Well, … Ezra has been going to day care, and is now in pre-school, so he’s probably been exposed to some test questions already and will now experience a weary ton of them. Maybe he just wasn’t prepared for his mother to slip into this teacher-schoolchild routine. Or he’s a wise and cheeky kid who’s messing with his mother, deliberately undermining the routine. Is that a trusting smile? Or a sly one? (Already at this age my grand-daughter was capable of pointed subversion of such schoolroom routines.)

Note 1. Test questions can range over the full range of interrogative forms. In particular, they can be yes-no questions (like the examples so far), or alternative questions (Was Barack Obama born in Kenya or the United States?), or constituent questions (What is the capital of Nevada? Who was Winston Churchill? When did World War II come to an end? Why is the sky blue?) Learning to cope with test questions involves a great deal of (quite culture-specific) learning about what, precisely, the questions are asking about and what, precisely, would count as an answer.

To appreciate this last point, note that the following is not an acceptable answer to What is the capital of Nevada?:

The capital of Nevada is the seat of government and the administrative center of the state of Nevada.

Nor would this count as an acceptable answer to Who was Winston Churchill?:

Winston Churchill, known as the Cavalier Colonel, was an English soldier, nobleman, historian, and politician who lived from 1620 to 1688.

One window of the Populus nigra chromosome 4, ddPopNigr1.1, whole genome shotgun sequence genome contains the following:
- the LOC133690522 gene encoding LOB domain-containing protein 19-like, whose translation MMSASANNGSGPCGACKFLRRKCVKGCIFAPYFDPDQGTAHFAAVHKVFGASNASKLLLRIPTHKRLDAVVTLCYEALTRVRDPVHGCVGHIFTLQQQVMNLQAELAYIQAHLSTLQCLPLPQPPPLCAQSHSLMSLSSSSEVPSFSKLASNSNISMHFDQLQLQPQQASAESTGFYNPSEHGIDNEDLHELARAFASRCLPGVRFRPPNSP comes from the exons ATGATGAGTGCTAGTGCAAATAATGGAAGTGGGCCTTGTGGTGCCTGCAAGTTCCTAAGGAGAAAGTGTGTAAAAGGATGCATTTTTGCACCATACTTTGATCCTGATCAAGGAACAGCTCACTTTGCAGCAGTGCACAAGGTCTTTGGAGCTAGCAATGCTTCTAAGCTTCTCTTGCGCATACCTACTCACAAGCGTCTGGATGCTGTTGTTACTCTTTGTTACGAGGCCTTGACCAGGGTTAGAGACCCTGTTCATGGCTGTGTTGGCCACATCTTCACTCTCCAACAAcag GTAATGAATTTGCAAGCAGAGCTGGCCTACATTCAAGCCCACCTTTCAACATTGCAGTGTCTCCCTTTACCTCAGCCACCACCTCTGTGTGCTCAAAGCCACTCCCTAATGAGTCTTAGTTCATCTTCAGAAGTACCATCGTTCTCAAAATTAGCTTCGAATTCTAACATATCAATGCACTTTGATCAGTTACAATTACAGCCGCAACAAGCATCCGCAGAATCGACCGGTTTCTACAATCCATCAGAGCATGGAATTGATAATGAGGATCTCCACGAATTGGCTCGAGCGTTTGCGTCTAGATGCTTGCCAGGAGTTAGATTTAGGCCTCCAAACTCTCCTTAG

(A little more on this point below.)

Note 2. There’s a division of imperative sentences that’s parallel to infoseek vs. test questions — in particular, there’s a class of test imperatives, directives to an addressee to perform various acts as a demonstration of the addressee’s knowledge or abilities. Some of the tasks are verbal (List the first eight numbers in the Fibonacci sequence), some not (Do 50 pushups; Draw a penguin), and some both (Take nine heel-to-toe steps along this straight line, keeping your arms to your side and counting each step out loud).

An example, from a version of the U.S. Foreign Service exam (the Foreign Service Officer Test) administered to candidates for the U.S. diplomatic service. This particular task was given to a friend of mine many years ago: List all the countries along the Rhine River, in order, from its source to its outlet in the sea.

Note that verbal test imperatives can be alternatively framed as test questions: What are the first eight numbers in the Fibonacci sequence? etc.

[Digression. From Wikipedia, with the Rhine River information and some indication of why it might be a good task to set for a prospective Foreign Service officer: